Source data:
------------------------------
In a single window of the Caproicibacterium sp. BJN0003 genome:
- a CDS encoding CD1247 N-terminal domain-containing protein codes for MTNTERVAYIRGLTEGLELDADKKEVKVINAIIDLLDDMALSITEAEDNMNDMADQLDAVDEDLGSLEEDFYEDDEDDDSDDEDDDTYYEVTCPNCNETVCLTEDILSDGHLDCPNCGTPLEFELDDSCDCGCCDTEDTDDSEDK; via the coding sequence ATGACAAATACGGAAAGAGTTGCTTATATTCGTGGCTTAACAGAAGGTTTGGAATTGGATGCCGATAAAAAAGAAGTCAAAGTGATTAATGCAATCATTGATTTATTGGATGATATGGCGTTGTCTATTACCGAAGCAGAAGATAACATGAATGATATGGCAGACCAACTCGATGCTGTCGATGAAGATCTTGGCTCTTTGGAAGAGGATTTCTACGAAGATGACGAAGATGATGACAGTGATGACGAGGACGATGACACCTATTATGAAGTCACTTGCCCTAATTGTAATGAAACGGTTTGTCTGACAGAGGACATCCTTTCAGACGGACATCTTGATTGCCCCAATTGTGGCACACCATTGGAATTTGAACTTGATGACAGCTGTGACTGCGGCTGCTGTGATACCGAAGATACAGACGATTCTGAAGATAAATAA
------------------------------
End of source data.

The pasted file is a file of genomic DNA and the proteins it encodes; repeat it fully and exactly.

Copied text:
In a single window of the Caproicibacterium sp. BJN0003 genome:
- a CDS encoding CD1247 N-terminal domain-containing protein codes for MTNTERVAYIRGLTEGLELDADKKEVKVINAIIDLLDDMALSITEAEDNMNDMADQLDAVDEDLGSLEEDFYEDDEDDDSDDEDDDTYYEVTCPNCNETVCLTEDILSDGHLDCPNCGTPLEFELDDSCDCGCCDTEDTDDSEDK; via the coding sequence ATGACAAATACGGAAAGAGTTGCTTATATTCGTGGCTTAACAGAAGGTTTGGAATTGGATGCCGATAAAAAAGAAGTCAAAGTGATTAATGCAATCATTGATTTATTGGATGATATGGCGTTGTCTATTACCGAAGCAGAAGATAACATGAATGATATGGCAGACCAACTCGATGCTGTCGATGAAGATCTTGGCTCTTTGGAAGAGGATTTCTACGAAGATGACGAAGATGATGACAGTGATGACGAGGACGATGACACCTATTATGAAGTCACTTGCCCTAATTGTAATGAAACGGTTTGTCTGACAGAGGACATCCTTTCAGACGGACATCTTGATTGCCCCAATTGTGGCACACCATTGGAATTTGAACTTGATGACAGCTGTGACTGCGGCTGCTGTGATACCGAAGATACAGACGATTCTGAAGATAAATAA